The Department of Homeland Security has arrested and charged (PDF) a man from the Bahamas for stealing unreleased movie/TV scripts along with celebrities' files and sensitive information. According to The New York Times, the 23-year-old hacker named Alonzo Knowles contacted a radio host in an effort to sell his loot, which included the scripts for six episodes of a hit drama currently being filmed. When the unnamed host got in touch with Homeland Security, the agency cooked up a sting operation and had him put Knowles in touch with an undercover investigator posing as a buyer. Although the operation has not been publicly linked with any previously known hacking, it immediately calls to mind the stolen celebrity photos and information that were released late last year, as well as private information leaked by the people who hacked Sony Pictures.
The accused allegedly tried to sell the agent 15 scripts and the social security numbers of two athletes and a movie actress for $80,000. He also showed the agent a sex tape, saying that it's merely a "sample of things [he] can get" -- he had "more stuff along these lines and can get more" if the buyer was interested.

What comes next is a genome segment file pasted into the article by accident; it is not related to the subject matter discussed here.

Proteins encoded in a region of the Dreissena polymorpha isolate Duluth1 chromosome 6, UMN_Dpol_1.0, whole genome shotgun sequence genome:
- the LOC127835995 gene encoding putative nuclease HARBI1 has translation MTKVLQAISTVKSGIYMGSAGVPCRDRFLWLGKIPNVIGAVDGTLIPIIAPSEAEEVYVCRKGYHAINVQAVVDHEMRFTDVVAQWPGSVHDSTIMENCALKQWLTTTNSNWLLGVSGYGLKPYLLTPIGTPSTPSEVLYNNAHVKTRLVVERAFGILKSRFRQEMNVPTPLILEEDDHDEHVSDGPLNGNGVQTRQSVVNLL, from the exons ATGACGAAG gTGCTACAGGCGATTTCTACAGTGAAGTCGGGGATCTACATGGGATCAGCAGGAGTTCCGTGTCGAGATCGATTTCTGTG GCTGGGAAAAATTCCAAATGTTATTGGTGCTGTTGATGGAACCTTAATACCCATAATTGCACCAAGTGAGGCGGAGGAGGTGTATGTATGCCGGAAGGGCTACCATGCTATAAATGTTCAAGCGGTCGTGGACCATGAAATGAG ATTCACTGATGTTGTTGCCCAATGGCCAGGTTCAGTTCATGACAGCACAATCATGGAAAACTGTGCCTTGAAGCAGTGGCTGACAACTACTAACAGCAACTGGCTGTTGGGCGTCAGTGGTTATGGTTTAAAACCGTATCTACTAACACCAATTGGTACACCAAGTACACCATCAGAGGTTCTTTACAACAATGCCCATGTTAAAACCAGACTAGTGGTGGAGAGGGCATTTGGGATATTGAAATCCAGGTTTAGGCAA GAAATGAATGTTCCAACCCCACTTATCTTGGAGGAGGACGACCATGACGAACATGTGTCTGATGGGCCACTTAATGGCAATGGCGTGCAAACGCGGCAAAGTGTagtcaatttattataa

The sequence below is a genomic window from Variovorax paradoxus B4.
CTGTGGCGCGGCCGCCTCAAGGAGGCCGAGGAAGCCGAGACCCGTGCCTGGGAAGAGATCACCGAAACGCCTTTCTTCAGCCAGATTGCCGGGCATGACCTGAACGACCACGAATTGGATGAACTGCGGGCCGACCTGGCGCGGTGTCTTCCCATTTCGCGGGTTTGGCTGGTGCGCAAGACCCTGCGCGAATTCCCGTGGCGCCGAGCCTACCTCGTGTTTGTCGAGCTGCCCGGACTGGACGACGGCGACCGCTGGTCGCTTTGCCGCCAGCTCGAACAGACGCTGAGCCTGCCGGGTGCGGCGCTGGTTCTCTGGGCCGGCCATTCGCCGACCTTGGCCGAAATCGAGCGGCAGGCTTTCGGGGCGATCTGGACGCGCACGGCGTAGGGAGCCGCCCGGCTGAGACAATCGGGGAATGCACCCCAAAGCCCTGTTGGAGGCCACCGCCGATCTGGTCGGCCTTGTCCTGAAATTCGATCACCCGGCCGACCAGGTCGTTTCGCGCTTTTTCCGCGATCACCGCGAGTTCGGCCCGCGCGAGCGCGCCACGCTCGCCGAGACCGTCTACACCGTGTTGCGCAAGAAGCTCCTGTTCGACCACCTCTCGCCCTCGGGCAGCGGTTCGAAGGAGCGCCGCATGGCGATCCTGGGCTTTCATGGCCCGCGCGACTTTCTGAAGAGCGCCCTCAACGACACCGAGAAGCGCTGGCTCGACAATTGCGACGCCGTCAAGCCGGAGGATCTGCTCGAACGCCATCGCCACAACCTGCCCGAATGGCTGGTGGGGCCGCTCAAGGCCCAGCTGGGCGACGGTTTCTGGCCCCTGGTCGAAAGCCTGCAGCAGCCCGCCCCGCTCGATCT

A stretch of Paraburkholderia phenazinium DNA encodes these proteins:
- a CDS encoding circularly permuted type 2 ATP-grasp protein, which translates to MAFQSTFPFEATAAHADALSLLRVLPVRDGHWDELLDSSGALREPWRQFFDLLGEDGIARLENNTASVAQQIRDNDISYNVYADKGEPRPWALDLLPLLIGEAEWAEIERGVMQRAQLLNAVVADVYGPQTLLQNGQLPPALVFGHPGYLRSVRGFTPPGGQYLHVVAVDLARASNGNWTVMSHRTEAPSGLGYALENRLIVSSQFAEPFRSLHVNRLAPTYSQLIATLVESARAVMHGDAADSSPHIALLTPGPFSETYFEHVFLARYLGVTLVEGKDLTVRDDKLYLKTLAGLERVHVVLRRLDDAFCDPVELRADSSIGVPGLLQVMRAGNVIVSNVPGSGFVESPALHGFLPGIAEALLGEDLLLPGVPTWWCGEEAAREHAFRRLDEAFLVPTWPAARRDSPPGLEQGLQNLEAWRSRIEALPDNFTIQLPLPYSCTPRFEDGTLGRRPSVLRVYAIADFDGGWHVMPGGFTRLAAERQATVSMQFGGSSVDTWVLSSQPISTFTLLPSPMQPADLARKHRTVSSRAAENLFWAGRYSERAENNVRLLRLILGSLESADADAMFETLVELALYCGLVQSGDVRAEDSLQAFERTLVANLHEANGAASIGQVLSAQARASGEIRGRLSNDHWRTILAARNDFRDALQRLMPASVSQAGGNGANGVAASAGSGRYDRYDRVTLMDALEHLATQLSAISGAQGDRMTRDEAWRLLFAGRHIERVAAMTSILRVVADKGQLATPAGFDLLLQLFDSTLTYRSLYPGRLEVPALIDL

Knowles would hack into celebrities' emails to look for juicy details to steal, the court documents posted by NYT said. He reportedly admitted to the undercover agent that when it was too difficult to hack a particular celebrity, he would look at pictures online to see who his friends are and then hack them instead. He'd also send fake automated text messages telling recipients that their accounts had been hacked, and some people actually replied with their passwords. Other times, he'd send a virus to celebrities' computers to infiltrate their systems.
By using all those techniques, Knowles reportedly gained access to 130 email addresses. From those accounts, he managed to pilfer all kinds of details and data other than scripts, such as explicit images and even the future album of a famous A-list celebrity. Prosecutors have charged him with felony criminal copyright infringement and identity theft, which both have a maximum prison sentence of five years.